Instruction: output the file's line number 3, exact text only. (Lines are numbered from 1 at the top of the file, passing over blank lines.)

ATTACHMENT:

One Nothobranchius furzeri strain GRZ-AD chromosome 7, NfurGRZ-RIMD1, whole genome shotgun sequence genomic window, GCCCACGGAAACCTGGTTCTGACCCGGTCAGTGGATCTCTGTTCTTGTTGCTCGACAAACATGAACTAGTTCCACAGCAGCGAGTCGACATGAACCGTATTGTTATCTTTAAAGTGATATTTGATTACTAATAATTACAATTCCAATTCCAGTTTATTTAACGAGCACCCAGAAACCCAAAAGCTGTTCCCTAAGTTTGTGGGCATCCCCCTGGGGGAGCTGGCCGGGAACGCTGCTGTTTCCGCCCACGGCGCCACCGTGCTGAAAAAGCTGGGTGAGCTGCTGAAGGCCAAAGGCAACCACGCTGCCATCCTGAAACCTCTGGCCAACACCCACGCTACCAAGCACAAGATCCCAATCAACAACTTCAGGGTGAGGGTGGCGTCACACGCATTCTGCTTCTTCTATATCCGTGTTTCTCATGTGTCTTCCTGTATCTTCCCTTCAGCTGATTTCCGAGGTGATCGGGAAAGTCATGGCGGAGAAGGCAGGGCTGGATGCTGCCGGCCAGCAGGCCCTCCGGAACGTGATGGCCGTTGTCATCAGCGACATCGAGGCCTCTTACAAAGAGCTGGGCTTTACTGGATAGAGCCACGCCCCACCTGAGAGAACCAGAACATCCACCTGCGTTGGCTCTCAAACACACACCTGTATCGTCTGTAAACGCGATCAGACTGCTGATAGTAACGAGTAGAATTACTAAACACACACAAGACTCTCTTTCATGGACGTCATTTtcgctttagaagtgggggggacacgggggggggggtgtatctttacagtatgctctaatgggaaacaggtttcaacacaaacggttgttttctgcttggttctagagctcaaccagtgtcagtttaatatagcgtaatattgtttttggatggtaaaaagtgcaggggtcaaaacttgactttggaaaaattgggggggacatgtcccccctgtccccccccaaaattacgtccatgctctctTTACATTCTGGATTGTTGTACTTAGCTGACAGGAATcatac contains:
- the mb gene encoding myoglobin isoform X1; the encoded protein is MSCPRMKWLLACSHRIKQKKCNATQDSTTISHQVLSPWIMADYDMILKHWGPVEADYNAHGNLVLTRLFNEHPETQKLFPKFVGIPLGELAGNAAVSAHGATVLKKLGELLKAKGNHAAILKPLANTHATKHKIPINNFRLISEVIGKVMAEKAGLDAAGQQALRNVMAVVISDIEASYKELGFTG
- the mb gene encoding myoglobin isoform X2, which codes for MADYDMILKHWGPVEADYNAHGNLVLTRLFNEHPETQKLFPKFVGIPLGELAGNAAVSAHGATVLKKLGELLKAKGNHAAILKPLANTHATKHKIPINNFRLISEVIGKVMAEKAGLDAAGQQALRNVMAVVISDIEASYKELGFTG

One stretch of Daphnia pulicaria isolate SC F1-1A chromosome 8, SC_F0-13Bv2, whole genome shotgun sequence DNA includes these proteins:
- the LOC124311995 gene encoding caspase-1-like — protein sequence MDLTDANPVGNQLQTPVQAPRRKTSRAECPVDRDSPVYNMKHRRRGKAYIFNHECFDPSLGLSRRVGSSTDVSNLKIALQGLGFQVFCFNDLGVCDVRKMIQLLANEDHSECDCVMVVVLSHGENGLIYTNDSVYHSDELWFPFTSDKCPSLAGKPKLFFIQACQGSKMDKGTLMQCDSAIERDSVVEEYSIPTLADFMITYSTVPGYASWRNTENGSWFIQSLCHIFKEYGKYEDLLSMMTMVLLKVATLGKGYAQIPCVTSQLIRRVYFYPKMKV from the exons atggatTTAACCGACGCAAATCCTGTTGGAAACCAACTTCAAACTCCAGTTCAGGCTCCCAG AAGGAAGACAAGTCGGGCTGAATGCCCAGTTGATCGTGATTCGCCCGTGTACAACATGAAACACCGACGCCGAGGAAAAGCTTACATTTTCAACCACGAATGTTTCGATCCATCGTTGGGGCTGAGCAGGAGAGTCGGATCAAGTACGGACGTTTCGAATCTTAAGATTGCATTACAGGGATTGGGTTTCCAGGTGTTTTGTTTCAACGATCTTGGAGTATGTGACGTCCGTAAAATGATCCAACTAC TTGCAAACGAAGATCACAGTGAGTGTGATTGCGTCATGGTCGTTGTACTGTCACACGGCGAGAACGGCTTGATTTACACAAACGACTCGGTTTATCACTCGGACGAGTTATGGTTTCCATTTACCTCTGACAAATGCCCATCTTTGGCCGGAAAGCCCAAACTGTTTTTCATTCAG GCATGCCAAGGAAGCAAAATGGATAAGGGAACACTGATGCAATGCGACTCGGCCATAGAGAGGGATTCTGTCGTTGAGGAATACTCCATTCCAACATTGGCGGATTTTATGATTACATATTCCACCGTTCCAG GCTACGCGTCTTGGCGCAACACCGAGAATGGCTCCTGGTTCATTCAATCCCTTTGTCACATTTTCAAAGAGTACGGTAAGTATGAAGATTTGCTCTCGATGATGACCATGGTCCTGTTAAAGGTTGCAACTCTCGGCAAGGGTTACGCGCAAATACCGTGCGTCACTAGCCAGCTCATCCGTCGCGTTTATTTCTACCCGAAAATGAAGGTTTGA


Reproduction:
- the mb gene encoding myoglobin isoform X2, which codes for MADYDMILKHWGPVEADYNAHGNLVLTRLFNEHPETQKLFPKFVGIPLGELAGNAAVSAHGATVLKKLGELLKAKGNHAAILKPLANTHATKHKIPINNFRLISEVIGKVMAEKAGLDAAGQQALRNVMAVVISDIEASYKELGFTG